I stood up, stretched, and muttered to myself, “Day after day, week after week, nothing but hours and hours of writing down words, and grammatical features on hundreds of little cards. This monotony is getting me down.”
In comparison, learning to speak Canela was a lot of fun, even though I regularly got laughed at whenever I practiced a new expression. But writing words on little cards was demotivating.
I looked at the clear blue, dry-season sky and prayed, “Lord God, please help me. This dictionary needs many hundreds more entries before we can start to translate Your Word.”
“Come quick. A woman is dying!” The shout broke my mid-morning musings and I ran out to the porch of our mud-walled house where a boy pointed across to a house on the far side of the village. I grabbed my small case of medical supplies and ran after him.
“Oh Lord,” I prayed as I ran, “Please help me. I’m not a doctor. But You know all about this situation. Whatever it is, I know You can handle it.”
I ran into the house and knelt down by the young woman lying flat on her back on a mat. Her mouth was closed, her nostrils were full of white foam – not breathing. I put my ear on her chest – no heartbeat. No evidence of life at all.
“She wasn’t feeling well,” her mother explained, “so she laid down for a nap and suddenly she was choking, and then she stopped breathing. And after quite a while white foam came out of her nose. That’s when we sent for you.”
The thought suddenly popped into my head. While this girl was sleeping, she suddenly vomited and, because she was lying on her back, she breathed the contents of her stomach into her lungs. With her lungs full of stomach acid, she would have died almost instantly.
“She’s gone.” I said. “I can’t do anything for her.”
“Yes, you can!” her parents said, pointing at my medicine case. “You can give her that same injection you gave your neighbour. Remember, she died and you brought her back to life again.”
A Flashback Story
I remembered the event of a couple of months earlier. One evening Jo had gone next door to check on a girl who had been in labour nearly all day, leaving me to study by the light of the kerosene lamp. Suddenly a little girl ran in saying, “Your wife wants you to come right away.”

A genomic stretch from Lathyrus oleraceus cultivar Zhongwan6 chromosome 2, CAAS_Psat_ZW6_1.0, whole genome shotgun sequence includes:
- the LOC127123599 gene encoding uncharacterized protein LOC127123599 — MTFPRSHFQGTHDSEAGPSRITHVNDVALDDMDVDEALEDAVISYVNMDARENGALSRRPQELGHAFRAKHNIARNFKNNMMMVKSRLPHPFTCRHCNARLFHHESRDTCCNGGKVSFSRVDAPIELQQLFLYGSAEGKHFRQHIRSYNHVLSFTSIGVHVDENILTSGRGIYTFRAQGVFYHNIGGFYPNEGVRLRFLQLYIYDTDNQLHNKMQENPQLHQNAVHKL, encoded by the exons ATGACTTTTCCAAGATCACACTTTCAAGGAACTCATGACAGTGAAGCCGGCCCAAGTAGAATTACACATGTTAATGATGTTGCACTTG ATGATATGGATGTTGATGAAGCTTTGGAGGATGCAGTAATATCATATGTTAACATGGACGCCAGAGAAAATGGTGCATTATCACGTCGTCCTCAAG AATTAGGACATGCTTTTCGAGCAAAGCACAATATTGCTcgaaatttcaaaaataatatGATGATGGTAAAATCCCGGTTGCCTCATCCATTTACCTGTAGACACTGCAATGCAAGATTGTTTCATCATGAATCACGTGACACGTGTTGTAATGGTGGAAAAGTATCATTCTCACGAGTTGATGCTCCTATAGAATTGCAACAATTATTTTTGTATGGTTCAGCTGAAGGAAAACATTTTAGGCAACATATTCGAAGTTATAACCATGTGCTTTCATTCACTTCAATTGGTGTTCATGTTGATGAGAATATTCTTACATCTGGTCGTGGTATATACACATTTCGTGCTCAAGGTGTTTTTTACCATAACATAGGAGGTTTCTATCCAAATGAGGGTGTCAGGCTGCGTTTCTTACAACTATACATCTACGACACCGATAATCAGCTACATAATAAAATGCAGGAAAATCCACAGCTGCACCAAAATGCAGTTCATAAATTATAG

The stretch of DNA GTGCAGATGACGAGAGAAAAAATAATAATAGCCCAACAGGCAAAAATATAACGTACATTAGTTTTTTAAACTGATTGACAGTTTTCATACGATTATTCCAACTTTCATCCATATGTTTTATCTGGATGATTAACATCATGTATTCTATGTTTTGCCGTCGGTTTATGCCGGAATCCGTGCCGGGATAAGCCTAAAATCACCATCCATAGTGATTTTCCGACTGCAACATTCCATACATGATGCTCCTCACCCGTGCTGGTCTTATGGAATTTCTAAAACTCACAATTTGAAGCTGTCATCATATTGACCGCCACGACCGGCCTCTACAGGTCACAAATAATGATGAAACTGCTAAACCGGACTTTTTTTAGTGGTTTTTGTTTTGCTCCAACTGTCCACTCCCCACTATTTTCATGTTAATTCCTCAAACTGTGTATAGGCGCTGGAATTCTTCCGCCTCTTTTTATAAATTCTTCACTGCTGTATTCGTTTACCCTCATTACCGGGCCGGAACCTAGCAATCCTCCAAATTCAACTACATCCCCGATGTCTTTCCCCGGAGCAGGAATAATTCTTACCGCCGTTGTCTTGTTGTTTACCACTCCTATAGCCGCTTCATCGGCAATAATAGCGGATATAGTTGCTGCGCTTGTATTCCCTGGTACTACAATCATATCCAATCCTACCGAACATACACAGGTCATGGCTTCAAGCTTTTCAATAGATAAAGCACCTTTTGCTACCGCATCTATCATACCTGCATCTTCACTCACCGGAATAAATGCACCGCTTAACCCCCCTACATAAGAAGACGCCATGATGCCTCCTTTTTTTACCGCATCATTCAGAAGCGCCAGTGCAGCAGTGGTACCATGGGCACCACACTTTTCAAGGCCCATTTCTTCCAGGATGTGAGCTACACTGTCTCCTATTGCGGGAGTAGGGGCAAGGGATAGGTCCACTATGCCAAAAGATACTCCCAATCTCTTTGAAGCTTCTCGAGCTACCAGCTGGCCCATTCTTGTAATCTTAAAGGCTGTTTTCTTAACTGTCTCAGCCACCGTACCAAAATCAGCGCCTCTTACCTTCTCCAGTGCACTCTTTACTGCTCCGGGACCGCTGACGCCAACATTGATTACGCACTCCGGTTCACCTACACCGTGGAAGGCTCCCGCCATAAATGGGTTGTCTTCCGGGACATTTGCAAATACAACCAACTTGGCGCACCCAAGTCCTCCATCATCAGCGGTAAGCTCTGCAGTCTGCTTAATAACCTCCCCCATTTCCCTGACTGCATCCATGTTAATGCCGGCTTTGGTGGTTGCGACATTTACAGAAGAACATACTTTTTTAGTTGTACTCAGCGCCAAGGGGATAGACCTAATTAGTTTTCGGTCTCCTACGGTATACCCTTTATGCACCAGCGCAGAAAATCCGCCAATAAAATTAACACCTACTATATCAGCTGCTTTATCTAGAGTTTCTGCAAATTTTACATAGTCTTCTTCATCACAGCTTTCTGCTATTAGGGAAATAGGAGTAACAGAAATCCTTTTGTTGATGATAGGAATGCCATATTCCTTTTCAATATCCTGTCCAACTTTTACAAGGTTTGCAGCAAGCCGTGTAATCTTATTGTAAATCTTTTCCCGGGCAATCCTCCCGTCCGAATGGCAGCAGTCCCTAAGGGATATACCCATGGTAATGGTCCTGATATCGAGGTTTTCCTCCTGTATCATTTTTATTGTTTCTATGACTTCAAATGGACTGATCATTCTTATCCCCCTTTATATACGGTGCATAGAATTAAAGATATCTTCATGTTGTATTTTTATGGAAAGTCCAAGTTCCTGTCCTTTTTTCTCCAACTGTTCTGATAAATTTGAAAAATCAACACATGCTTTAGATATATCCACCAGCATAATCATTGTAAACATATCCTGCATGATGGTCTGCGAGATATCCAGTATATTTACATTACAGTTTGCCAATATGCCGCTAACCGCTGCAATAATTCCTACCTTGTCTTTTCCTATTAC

I ran to the neighbour’s house which was packed with female relatives.
“Jack,” Jo said, “Her pulse is extremely fluttery and weak. For the past half hour she has been only semi-conscious. I think she’s dying.”
I ran back to our house, grabbed a flashlight and scanned the contents of our medicine shelves looking for something that would help low blood pressure and a fluttery pulse. I noticed a small bottle of injectable adrenaline.
“Hmm,” I thought as I grabbed the bottle and a syringe with a long needle. “Adrenaline makes the heart beat. Let’s try it. There’s nothing to lose.” I aspirated a couple of millilitres of adrenaline into the syringe and ran back to the young mother-to-be.
She was lying very still, leaning back against her husband, barely breathing. I gave her the shot deep into a muscle mass, and felt for a pulse in her throat.
It gradually became stronger and more regular. Then suddenly, there it was, a pounding rapid heartbeat. Her eyes flew open, she took a deep breath, then another one. Relatives shouted encouragement. She pushed, let out a yell, and there was the baby! Joy all around!
What Was the Use?
No wonder this poor dead girl’s parents insisted I give their daughter the same injection. So I did, knowing it would accomplish nothing for the girl, but at least I could not be accused of refusing to use the miracle injection.
I closed my medicine case, and my tears flowed freely as I joined in the crying and wailing.
And I prayed, “Lord God, I feel so helpless, so useless. There’s nothing I can do but cry with them. Is that all I’m here for?”
A few hours later that prayer was answered. (A story that will need to wait for next week. )